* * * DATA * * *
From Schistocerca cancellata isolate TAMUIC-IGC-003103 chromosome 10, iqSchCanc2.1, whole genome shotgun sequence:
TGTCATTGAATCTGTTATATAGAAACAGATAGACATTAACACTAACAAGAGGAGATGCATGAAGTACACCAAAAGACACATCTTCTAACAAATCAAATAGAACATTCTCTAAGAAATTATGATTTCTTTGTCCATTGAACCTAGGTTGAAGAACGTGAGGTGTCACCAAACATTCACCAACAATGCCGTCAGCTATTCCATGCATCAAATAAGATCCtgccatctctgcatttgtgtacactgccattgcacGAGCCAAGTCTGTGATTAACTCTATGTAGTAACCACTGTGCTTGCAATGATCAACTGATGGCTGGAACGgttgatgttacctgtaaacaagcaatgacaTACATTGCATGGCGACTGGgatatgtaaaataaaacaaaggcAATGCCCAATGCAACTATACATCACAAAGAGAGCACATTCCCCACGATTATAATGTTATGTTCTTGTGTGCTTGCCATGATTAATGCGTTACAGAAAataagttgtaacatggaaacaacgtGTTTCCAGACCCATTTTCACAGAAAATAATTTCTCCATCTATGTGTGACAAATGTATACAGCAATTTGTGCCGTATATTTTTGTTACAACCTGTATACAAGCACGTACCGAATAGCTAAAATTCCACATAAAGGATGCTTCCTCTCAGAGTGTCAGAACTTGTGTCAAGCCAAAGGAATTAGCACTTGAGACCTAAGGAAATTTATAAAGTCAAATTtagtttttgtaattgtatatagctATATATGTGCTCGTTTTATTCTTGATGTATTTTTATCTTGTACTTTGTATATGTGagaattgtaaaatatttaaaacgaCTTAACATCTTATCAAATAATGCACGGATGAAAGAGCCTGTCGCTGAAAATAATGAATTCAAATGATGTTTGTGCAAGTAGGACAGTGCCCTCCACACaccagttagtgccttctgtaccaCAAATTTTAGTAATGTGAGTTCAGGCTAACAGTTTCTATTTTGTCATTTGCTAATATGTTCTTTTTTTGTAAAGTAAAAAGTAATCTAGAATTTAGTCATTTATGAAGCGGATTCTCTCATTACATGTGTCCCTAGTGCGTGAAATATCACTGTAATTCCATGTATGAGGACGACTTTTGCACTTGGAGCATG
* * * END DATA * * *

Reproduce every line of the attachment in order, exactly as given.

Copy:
From Schistocerca cancellata isolate TAMUIC-IGC-003103 chromosome 10, iqSchCanc2.1, whole genome shotgun sequence:
TGTCATTGAATCTGTTATATAGAAACAGATAGACATTAACACTAACAAGAGGAGATGCATGAAGTACACCAAAAGACACATCTTCTAACAAATCAAATAGAACATTCTCTAAGAAATTATGATTTCTTTGTCCATTGAACCTAGGTTGAAGAACGTGAGGTGTCACCAAACATTCACCAACAATGCCGTCAGCTATTCCATGCATCAAATAAGATCCtgccatctctgcatttgtgtacactgccattgcacGAGCCAAGTCTGTGATTAACTCTATGTAGTAACCACTGTGCTTGCAATGATCAACTGATGGCTGGAACGgttgatgttacctgtaaacaagcaatgacaTACATTGCATGGCGACTGGgatatgtaaaataaaacaaaggcAATGCCCAATGCAACTATACATCACAAAGAGAGCACATTCCCCACGATTATAATGTTATGTTCTTGTGTGCTTGCCATGATTAATGCGTTACAGAAAataagttgtaacatggaaacaacgtGTTTCCAGACCCATTTTCACAGAAAATAATTTCTCCATCTATGTGTGACAAATGTATACAGCAATTTGTGCCGTATATTTTTGTTACAACCTGTATACAAGCACGTACCGAATAGCTAAAATTCCACATAAAGGATGCTTCCTCTCAGAGTGTCAGAACTTGTGTCAAGCCAAAGGAATTAGCACTTGAGACCTAAGGAAATTTATAAAGTCAAATTtagtttttgtaattgtatatagctATATATGTGCTCGTTTTATTCTTGATGTATTTTTATCTTGTACTTTGTATATGTGagaattgtaaaatatttaaaacgaCTTAACATCTTATCAAATAATGCACGGATGAAAGAGCCTGTCGCTGAAAATAATGAATTCAAATGATGTTTGTGCAAGTAGGACAGTGCCCTCCACACaccagttagtgccttctgtaccaCAAATTTTAGTAATGTGAGTTCAGGCTAACAGTTTCTATTTTGTCATTTGCTAATATGTTCTTTTTTTGTAAAGTAAAAAGTAATCTAGAATTTAGTCATTTATGAAGCGGATTCTCTCATTACATGTGTCCCTAGTGCGTGAAATATCACTGTAATTCCATGTATGAGGACGACTTTTGCACTTGGAGCATG